|Day's range||2,749.97 - 2,761.85|
|52-week range||2,322.25 - 2,872.87|
Asian share markets slipped into the red on Monday as caution gripped investors in a week in which the Federal Reserve is likely to hike U.S. interest rates and perhaps signal that as many as three more lie in store for the rest of the year. Japan's Nikkei extended early losses to drop 1.3 percent as exporters were undermined by recent broad-based gains in the yen. MSCI's broadest index of Asia-Pacific shares outside Japan eased 0.5 percent, while Australia's main index lost 0.2 percent.
Facebook has a new cup-with-handle buy point, but the stock hasn't been a leader, the growth story appears to be fading and political headwinds remain heavy.
The nonstop stream of news out of President Donald Trump's White House has become a liability for Wall Street, says one market strategist.
As Facebook looks to change its core offering, other social stocks such as Snap and Twitter are suddenly hot. Don’t forget about the ad business Amazon is growing too.
Near term inflation expectations jumped to their highest level in several years, and interest rates were expected to increase by the largest proportion since 2004.
Fired FBI official Andrew McCabe says dismissal part of “ongoing war” on the bureau and special counsel’s investigation.
The European Union will propose a 3% tax on digital revenue this week. That would hit Facebook, Amazon, Google and Apple.
Improving a company’s return on equity can be achieved with focusing on a single metric: ESG, according to Savita Subramanian and Jill Carey Hall, equity quant strategists at Bank of America Merrill Lynch....
U.S. stock-market investors have grown concerned about interest rates of late, with many accepting that they’re going to rise, but still worried that the jumps will happen too quickly. According to one ...
Add heightened political risk to the growing number of factors that have been contributing to volatility on Wall Street.
For stock market investors, the coming week is likely to see the Federal Reserve move back into focus, stealing the spotlight back, at least briefly, from worries about tariffs and political turmoil.
Berkshire Hathaway’s chief guru does March Madness a little differently than the rest of us. He also does "friendly wagers" with his rivals at a whole other level.
With earnings season in the rear-view and the end of the first quarter looming, you’re probably asking yourself one thing right now…
The S&P 500 initially tried to rally during the week but found the 2800 level to be a bit too resistive to continue going higher. I think the next couple of weeks are going to be very difficult, because we are currently very choppy, and I think that longer-term traders are going to need to be very patient. If we can break above the 2800 level, the market should then continue to go much higher.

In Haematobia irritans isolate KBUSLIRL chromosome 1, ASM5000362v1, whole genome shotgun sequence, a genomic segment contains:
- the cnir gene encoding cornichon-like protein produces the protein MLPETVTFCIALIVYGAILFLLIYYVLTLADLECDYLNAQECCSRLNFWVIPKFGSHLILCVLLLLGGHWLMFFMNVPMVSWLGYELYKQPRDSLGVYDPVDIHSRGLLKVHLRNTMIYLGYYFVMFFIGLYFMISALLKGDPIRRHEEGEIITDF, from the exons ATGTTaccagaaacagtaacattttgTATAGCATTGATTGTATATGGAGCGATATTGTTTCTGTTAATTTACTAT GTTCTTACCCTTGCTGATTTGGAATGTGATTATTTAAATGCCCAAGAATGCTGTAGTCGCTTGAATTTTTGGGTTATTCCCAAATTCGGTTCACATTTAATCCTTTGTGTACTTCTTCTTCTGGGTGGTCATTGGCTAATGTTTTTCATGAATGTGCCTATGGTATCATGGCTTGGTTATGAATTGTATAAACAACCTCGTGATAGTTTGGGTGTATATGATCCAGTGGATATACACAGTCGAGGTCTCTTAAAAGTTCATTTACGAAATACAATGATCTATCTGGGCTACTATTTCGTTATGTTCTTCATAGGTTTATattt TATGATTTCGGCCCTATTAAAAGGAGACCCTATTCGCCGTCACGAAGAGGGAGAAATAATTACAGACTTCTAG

The S&P 500 and did very little during trading on Friday, as the market digested a lot of the noisy trading and headlines that we have seen lately. With this, I think that we are going to see volatility pick up, not drop. Currently, we are still very much in an uptrend, but suddenly trading has become a bit more difficult.
U.S. stocks bounced Friday but notched weekly losses, after a shaky stretch of trading renewed many investors’ fears over the course of trade policy.
This past week marks the 10th anniversary of the collapse of Bear Stearns, the storied and scrappy Wall Street firm whose end came slowly, then suddenly, after a soured bet on the subprime mortgage market. Jeffrey Gundlach was one of the few. Gundlach, CEO and chief investment officer of Los Angeles–based DoubleLine Capital, which he co-founded in 2009, and a member of the Barron’s Roundtable, doesn’t see any disasters in the offing, unmitigated or otherwise.
Outsized returns delivered by Amazon.com (AMZN.O), Netflix (NFLX.O) and other heavyweight technology stocks have made them heroes on Wall Street, but some strategists warn that investors' reliance on them exacerbates the risk of a steep downturn. Amazon's 35 percent surge in 2018 has pushed its market capitalization up to $770 billion, equivalent to 3 percent of the S&P 500 and close behind Apple's nearly 4 percent share of the index. Apple (AAPL.O), Facebook (FB.O), Amazon, Netflix and Google-parent Alphabet (GOOGL.O) have grown their collective market value by more than 40 percent in the past year to $3 trillion, and they now account for a quarter of the Nasdaq Composite Index (.IXIC).
J.P. Morgan estimates that the $1.2 trillion in overseas cash will lead to historic stock buybacks this year and I believe in 2019.